"You shall know the truth, and the truth shall make you odd." ~Flannery O'Connor

Friday, October 21, 2005

Why I won't podcast...yet

I remember when the Sony Walkman first came out in 1979. It was the height of the disco era and I was living in New York. Thus I was fortunate enough to inhabit the only city (or borough, anyhow) in America where you can walk to most of your destinations in the course of a typical day. But the Walkman made that a problem. Young women in exiguous jogging outfits and young men in $100 rocket sneakers—their laces often loose—pranced down Broadway with their Walkman earphones blasting Donna Summer's pseudo-orgasmic wails through their heads, oblivious to us more pedestrian pedestrians. The Big Apple suddenly got even more dangerous to take a bite of. We survived that, barely; but now it's dejΓ  vu, even if not quite all over again.

The white earbuds of the Apple iPod are becoming ubiquitous, not just in the streets but just about everywhere else. Just ask any parent of a teenager in a halfway-affluent family. Even though only about 1% of Americans own an iPod, it's become not merely an instantly- recognized mark of coolness but a veritable talisman of membership in a paradoxically atomistic subculture. The easier it gets to take your music with you wherever you go, the more fragmented the audience for music becomes. Thus, and in most cases unwittingly, the iPod's proliferation has come to represent the worst trends of American society (and no, I don't mean crime, which has been trending downward for a decade). The more we can customize what we listen to, the less and less we have to listen to anything we'd rather not listen to—especially each other. That encourages us to inhabit a reality of our own making rather than deal with the unexpected and sometimes unpleasant vagaries of honest-to-goodness life.

The trend toward solipsistic atomism may have started with suburbanization and urban blight, but it has only been accelerating with our entertainment technology: cable TV, the Walkman, VCR and DVD players, TiVo, downloading songs from the Internet, and above all the MP3 player that utilizes such downloads, of which the iPod is the best. Worse, the trend is starting to extend beyond mere entertainment. Over the past year or so, "podcasting" has started to catch on. That consists in recording something on one's computer, usually in MP3 format, and then making it available on a Web site for anybody to download and hear on their own computers or their iPods. Sigh. Welcome to the brave new world of egocasting.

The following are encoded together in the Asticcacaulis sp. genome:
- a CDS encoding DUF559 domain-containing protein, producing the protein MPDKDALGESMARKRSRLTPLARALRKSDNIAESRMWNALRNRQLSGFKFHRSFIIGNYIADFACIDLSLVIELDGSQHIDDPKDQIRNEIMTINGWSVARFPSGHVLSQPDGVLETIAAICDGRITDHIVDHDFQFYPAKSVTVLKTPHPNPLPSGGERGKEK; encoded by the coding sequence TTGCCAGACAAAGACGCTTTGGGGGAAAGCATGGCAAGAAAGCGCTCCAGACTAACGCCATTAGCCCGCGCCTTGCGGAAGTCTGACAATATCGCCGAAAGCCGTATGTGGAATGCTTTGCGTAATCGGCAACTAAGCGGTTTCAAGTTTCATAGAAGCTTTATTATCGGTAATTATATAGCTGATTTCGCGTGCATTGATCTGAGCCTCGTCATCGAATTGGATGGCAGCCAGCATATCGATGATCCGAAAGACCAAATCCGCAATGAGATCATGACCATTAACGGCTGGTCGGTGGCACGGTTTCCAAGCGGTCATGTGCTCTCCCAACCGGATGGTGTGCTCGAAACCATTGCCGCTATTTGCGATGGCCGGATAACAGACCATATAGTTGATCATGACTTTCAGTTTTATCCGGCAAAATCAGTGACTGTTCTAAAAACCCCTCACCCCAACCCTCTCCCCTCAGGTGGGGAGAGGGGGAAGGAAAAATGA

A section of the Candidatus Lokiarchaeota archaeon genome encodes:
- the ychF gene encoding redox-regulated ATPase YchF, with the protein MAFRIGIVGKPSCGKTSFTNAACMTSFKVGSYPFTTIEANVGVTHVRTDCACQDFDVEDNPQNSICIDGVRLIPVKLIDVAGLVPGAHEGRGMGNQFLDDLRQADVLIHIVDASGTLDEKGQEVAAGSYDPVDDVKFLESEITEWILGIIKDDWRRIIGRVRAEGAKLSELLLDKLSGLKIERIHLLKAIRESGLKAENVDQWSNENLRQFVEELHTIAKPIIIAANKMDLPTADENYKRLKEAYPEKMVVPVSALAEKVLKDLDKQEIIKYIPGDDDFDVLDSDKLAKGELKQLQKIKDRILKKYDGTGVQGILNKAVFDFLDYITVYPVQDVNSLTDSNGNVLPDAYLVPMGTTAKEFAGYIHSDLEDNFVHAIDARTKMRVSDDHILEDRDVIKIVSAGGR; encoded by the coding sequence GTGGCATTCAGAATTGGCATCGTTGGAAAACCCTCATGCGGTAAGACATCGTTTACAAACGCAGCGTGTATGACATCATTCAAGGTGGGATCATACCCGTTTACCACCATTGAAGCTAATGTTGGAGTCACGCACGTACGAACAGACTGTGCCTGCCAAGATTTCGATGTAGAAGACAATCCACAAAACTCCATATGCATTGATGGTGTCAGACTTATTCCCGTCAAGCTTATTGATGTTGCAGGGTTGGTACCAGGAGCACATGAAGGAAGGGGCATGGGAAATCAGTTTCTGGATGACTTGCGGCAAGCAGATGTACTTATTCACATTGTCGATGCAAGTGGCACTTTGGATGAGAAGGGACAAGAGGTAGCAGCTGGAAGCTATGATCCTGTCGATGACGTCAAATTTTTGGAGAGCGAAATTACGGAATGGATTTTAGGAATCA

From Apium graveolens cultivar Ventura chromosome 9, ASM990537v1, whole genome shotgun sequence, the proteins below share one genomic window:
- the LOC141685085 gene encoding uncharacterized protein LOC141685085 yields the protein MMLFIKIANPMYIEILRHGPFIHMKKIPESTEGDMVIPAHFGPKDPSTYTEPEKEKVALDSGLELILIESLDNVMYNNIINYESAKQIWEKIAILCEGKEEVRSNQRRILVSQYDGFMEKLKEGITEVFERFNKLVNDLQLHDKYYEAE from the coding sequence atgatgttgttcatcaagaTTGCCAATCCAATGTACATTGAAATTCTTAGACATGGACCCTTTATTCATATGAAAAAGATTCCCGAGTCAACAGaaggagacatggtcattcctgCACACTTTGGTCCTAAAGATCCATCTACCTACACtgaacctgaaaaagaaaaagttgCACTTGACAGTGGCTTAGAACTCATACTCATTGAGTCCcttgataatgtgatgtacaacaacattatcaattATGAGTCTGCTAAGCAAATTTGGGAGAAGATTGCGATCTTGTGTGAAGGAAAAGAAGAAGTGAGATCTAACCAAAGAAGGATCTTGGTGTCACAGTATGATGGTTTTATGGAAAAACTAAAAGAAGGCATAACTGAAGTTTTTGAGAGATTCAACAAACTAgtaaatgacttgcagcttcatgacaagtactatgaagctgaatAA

I could easily do that myself; some who know my ego would find it peculiarly appropriate. Having a good voice, I find myself tempted. Heck, people who have known me for decades might even like it, in small-enough doses. But the rest of the world? What would I podcast that I do not write here and elsewhere? Karaoke? Even my family would beg to be spared if they didn't have the option of not clicking on the filename. The homilies that I wish my priest would give but doesn't? If people wanted to listen to that, they would have me ordained. (Another fond, youthful fantasy I have outgrown; you're reading the blog of the only man you'll probably ever read, or meet, who has taught in a seminary that had refused to accept him as a student.) I can't think of a good reason to podcast and have already adduced a good reason not to: it would contribute to that collectivization of private egos which, given the decline of civic spirit, is what our society is threatening to become on many levels.

Now if somebody wants to pay me to do it, that's a different matter. I'm not that far above American materialism!
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